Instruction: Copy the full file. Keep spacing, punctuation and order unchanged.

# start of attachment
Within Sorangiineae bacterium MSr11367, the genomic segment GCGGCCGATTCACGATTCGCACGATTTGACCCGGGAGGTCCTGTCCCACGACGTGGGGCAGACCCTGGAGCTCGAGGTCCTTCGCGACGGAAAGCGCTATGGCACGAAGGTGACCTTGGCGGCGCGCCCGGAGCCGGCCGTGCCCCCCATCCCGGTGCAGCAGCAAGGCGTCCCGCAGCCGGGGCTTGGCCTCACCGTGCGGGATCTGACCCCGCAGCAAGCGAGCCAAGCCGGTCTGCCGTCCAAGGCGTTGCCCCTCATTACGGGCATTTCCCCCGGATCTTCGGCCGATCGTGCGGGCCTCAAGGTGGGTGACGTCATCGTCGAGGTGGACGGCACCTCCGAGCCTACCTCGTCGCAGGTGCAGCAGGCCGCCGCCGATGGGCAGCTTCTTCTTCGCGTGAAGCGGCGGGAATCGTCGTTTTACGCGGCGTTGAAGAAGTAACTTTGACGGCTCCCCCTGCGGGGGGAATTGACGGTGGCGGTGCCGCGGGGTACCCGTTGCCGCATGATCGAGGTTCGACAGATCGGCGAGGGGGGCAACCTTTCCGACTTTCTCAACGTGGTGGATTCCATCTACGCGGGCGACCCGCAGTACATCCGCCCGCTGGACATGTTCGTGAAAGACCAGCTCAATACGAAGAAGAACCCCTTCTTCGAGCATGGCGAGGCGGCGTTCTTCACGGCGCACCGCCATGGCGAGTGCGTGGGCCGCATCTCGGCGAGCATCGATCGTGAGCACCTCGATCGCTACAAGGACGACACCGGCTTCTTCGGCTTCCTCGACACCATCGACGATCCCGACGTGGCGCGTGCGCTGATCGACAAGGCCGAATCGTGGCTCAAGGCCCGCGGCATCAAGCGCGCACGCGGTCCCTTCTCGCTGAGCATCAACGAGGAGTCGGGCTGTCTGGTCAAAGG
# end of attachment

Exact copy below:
Within Sorangiineae bacterium MSr11367, the genomic segment GCGGCCGATTCACGATTCGCACGATTTGACCCGGGAGGTCCTGTCCCACGACGTGGGGCAGACCCTGGAGCTCGAGGTCCTTCGCGACGGAAAGCGCTATGGCACGAAGGTGACCTTGGCGGCGCGCCCGGAGCCGGCCGTGCCCCCCATCCCGGTGCAGCAGCAAGGCGTCCCGCAGCCGGGGCTTGGCCTCACCGTGCGGGATCTGACCCCGCAGCAAGCGAGCCAAGCCGGTCTGCCGTCCAAGGCGTTGCCCCTCATTACGGGCATTTCCCCCGGATCTTCGGCCGATCGTGCGGGCCTCAAGGTGGGTGACGTCATCGTCGAGGTGGACGGCACCTCCGAGCCTACCTCGTCGCAGGTGCAGCAGGCCGCCGCCGATGGGCAGCTTCTTCTTCGCGTGAAGCGGCGGGAATCGTCGTTTTACGCGGCGTTGAAGAAGTAACTTTGACGGCTCCCCCTGCGGGGGGAATTGACGGTGGCGGTGCCGCGGGGTACCCGTTGCCGCATGATCGAGGTTCGACAGATCGGCGAGGGGGGCAACCTTTCCGACTTTCTCAACGTGGTGGATTCCATCTACGCGGGCGACCCGCAGTACATCCGCCCGCTGGACATGTTCGTGAAAGACCAGCTCAATACGAAGAAGAACCCCTTCTTCGAGCATGGCGAGGCGGCGTTCTTCACGGCGCACCGCCATGGCGAGTGCGTGGGCCGCATCTCGGCGAGCATCGATCGTGAGCACCTCGATCGCTACAAGGACGACACCGGCTTCTTCGGCTTCCTCGACACCATCGACGATCCCGACGTGGCGCGTGCGCTGATCGACAAGGCCGAATCGTGGCTCAAGGCCCGCGGCATCAAGCGCGCACGCGGTCCCTTCTCGCTGAGCATCAACGAGGAGTCGGGCTGTCTGGTCAAAGG